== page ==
The only good news out of this piece is the projection of $600 Ultrabooks price point. Hopefully the adaptation of the ultrabooks will give the pcmarket a boost and in some way create the level of demand that will drive the job creation badly needed during these times.
I expected Q1 to be a slow season. This shouldn't be a big surprise. Q1 is historically a slow season. But with current trend such as smart phones and tablets, PC sales may continue to be a big problem. How will Intel be able to counteract? Will offering more foundry service be a solution for Intel?
I feel that this is an inflection point for both Intel and Microsoft. The will either adapt like IBM did, or get destroyed like Kodak. Intel has a very high cost business model that can only be supported by high-ASP parts. The ARM-based SOCs being producted by Samsung and Nvidia have tiny ASP compared to x86 CPUs. Even if Intel destroys the competition in this arena, it would be a pyrric victory, since they would lose money on each chip.
I agree. If I recall correctly, Otellini about a year ago was saying that $699 would be the mainstream price point. Now that they are talking $599 and even $499 for some models, I think this could have much more widespread appeal.
You do not seem to understand the semiconductor business model. The ASP means very little. It is revenue per wafer and profit per wafer what counts. Intel being ahead of everyone in process technology by at least one generation is well positioned to thrive in the coming years. Their Atom based SOC-s are more then a match to ARM based SOC-s and their advantage will grow in the coming years.
After a 20% price increase, a Samsung A6 processor costs $17.50 to Apple, die size 95.04mm2. The Intel Ivy Bridge-M-2 is 94mm2, and costs between $64 and $138. Your sweeping and dismissive comments are sad.
This comment is made as if only one semiconductor business model exist. Intel model different from Qalcomm, different from AMD, different from TSMC. The strong argument is that Intel's unique business model is not effective in the post-PC mobile area.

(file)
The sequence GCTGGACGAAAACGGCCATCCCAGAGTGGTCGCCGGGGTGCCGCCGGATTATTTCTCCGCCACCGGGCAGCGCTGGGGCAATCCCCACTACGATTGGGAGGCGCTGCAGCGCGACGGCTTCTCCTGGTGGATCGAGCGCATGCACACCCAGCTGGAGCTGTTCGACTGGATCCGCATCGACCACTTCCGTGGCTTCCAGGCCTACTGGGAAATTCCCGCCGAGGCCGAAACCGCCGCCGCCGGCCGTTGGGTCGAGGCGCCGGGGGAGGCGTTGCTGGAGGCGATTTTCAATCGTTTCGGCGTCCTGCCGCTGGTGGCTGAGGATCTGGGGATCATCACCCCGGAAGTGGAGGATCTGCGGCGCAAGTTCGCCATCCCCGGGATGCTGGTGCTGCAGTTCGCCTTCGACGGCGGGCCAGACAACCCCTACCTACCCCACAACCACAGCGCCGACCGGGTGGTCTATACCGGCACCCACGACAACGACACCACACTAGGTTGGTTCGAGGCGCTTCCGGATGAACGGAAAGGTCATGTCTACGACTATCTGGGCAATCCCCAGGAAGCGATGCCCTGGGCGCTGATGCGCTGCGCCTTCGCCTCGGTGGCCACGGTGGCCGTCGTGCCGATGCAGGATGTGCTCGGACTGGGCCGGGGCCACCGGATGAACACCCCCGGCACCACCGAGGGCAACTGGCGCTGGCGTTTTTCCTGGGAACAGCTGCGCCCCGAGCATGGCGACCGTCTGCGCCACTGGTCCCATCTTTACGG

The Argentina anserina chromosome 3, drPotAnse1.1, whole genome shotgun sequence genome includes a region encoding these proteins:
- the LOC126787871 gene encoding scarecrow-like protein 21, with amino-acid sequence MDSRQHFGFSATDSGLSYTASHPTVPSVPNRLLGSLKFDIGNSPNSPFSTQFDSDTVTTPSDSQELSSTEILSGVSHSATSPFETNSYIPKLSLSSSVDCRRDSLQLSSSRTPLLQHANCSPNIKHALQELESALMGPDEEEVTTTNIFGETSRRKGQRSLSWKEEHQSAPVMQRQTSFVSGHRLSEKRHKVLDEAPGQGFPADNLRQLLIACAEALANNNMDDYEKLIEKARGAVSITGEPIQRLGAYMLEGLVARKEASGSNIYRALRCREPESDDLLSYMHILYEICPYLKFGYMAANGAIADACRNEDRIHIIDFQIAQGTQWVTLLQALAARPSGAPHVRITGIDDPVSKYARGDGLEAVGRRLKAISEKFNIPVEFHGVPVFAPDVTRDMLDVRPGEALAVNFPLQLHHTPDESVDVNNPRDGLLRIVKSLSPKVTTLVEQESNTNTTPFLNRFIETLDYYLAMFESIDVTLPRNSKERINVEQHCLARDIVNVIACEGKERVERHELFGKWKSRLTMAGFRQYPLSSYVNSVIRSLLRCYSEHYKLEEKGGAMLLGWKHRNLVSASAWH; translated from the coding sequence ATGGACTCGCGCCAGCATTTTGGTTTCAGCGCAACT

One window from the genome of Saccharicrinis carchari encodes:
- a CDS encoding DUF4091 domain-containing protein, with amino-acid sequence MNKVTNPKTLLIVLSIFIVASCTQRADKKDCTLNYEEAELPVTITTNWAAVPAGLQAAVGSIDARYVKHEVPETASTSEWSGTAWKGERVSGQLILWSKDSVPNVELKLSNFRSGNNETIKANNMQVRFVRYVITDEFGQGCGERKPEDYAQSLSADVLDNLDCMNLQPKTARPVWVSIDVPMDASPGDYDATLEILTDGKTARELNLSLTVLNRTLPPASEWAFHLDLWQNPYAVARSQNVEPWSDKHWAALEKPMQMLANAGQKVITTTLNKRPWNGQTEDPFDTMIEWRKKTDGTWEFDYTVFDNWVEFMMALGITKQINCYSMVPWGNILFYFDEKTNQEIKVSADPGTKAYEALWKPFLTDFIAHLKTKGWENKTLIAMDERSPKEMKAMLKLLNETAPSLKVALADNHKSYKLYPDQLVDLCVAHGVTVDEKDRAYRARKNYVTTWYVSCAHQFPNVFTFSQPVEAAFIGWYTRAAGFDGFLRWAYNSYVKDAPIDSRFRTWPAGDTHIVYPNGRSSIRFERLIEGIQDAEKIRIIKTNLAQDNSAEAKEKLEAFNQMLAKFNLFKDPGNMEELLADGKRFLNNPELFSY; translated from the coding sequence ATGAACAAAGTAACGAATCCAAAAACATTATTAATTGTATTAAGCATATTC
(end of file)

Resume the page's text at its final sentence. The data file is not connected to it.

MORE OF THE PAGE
In my opinion, MSFT killed the PC market with Vista, then recovered with Win7, now killed it again with Win8. I was going to buy a laptop last xmas season, but could not find a new one without Win8. I finally found an old stock computer with Win7. There should be a non-touch screen alternative setup put into Win8. Call me obstructionist, but I find it a waste of time, unnecessarily having to learn something new that doesn't add to my productivity. Microsoft - you screwed up!
I wonder if you are among many of whom predicted the decline of Intel during the rise of AMD on 2005ish. Just don't accuse Intel of monopoly when Samsung and Nvidia get left behind by Intel this time around.
People who say that Win8 should not have removed "Start" button and should not have offered touch screen are probably of old age, or with mindset and fingers stuck at certain mode. How sad! These are the people who refuses to grow.
Drones are, in essence, flying autonomous vehicles. Pros and cons surrounding drones today might well foreshadow the debate over the development of self-driving cars. In the context of a strongly regulated aviation industry, "self-flying" drones pose a fresh challenge. How safe is it to fly drones in different environments? Should drones be required for visual line of sight – as are piloted airplanes? Join EE Times' Junko Yoshida as she moderates a panel of drone experts.